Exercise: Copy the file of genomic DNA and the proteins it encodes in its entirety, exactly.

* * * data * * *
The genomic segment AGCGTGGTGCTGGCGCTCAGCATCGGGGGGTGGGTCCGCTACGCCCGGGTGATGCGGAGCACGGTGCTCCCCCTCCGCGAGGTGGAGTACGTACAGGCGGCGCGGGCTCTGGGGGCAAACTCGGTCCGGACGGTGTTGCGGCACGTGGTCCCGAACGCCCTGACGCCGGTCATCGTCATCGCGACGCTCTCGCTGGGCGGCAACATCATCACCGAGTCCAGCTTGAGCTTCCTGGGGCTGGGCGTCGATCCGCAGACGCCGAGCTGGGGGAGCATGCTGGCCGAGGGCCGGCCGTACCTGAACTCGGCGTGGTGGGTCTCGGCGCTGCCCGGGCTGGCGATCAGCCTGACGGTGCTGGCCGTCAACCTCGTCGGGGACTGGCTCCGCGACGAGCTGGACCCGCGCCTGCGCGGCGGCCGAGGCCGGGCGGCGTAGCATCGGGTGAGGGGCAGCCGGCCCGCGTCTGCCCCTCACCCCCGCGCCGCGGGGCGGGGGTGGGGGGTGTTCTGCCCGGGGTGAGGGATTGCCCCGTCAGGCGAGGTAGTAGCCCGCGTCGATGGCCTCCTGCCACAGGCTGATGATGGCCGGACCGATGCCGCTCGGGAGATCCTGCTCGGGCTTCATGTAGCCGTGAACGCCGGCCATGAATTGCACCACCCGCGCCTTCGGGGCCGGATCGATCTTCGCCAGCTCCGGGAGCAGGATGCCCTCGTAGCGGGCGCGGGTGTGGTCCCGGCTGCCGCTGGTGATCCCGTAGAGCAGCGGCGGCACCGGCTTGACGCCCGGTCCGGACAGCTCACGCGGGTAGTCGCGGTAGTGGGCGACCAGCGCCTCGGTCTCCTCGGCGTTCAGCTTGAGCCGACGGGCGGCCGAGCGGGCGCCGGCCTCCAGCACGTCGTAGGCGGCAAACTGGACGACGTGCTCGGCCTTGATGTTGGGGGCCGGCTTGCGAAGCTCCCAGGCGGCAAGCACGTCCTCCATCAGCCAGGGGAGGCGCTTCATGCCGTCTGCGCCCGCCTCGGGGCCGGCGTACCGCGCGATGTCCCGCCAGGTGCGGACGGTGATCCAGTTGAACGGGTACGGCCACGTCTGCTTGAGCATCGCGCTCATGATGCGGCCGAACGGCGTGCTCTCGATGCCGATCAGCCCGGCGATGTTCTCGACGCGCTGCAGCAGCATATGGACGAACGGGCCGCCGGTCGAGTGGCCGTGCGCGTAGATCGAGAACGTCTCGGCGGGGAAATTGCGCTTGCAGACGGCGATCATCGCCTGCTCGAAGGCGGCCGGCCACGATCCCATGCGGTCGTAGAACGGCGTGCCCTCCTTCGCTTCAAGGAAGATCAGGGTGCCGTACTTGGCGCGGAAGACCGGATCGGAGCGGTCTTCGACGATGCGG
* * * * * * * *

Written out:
The genomic segment AGCGTGGTGCTGGCGCTCAGCATCGGGGGGTGGGTCCGCTACGCCCGGGTGATGCGGAGCACGGTGCTCCCCCTCCGCGAGGTGGAGTACGTACAGGCGGCGCGGGCTCTGGGGGCAAACTCGGTCCGGACGGTGTTGCGGCACGTGGTCCCGAACGCCCTGACGCCGGTCATCGTCATCGCGACGCTCTCGCTGGGCGGCAACATCATCACCGAGTCCAGCTTGAGCTTCCTGGGGCTGGGCGTCGATCCGCAGACGCCGAGCTGGGGGAGCATGCTGGCCGAGGGCCGGCCGTACCTGAACTCGGCGTGGTGGGTCTCGGCGCTGCCCGGGCTGGCGATCAGCCTGACGGTGCTGGCCGTCAACCTCGTCGGGGACTGGCTCCGCGACGAGCTGGACCCGCGCCTGCGCGGCGGCCGAGGCCGGGCGGCGTAGCATCGGGTGAGGGGCAGCCGGCCCGCGTCTGCCCCTCACCCCCGCGCCGCGGGGCGGGGGTGGGGGGTGTTCTGCCCGGGGTGAGGGATTGCCCCGTCAGGCGAGGTAGTAGCCCGCGTCGATGGCCTCCTGCCACAGGCTGATGATGGCCGGACCGATGCCGCTCGGGAGATCCTGCTCGGGCTTCATGTAGCCGTGAACGCCGGCCATGAATTGCACCACCCGCGCCTTCGGGGCCGGATCGATCTTCGCCAGCTCCGGGAGCAGGATGCCCTCGTAGCGGGCGCGGGTGTGGTCCCGGCTGCCGCTGGTGATCCCGTAGAGCAGCGGCGGCACCGGCTTGACGCCCGGTCCGGACAGCTCACGCGGGTAGTCGCGGTAGTGGGCGACCAGCGCCTCGGTCTCCTCGGCGTTCAGCTTGAGCCGACGGGCGGCCGAGCGGGCGCCGGCCTCCAGCACGTCGTAGGCGGCAAACTGGACGACGTGCTCGGCCTTGATGTTGGGGGCCGGCTTGCGAAGCTCCCAGGCGGCAAGCACGTCCTCCATCAGCCAGGGGAGGCGCTTCATGCCGTCTGCGCCCGCCTCGGGGCCGGCGTACCGCGCGATGTCCCGCCAGGTGCGGACGGTGATCCAGTTGAACGGGTACGGCCACGTCTGCTTGAGCATCGCGCTCATGATGCGGCCGAACGGCGTGCTCTCGATGCCGATCAGCCCGGCGATGTTCTCGACGCGCTGCAGCAGCATATGGACGAACGGGCCGCCGGTCGAGTGGCCGTGCGCGTAGATCGAGAACGTCTCGGCGGGGAAATTGCGCTTGCAGACGGCGATCATCGCCTGCTCGAAGGCGGCCGGCCACGATCCCATGCGGTCGTAGAACGGCGTGCCCTCCTTCGCTTCAAGGAAGATCAGGGTGCCGTACTTGGCGCGGAAGACCGGATCGGAGCGGTCTTCGACGATGCGG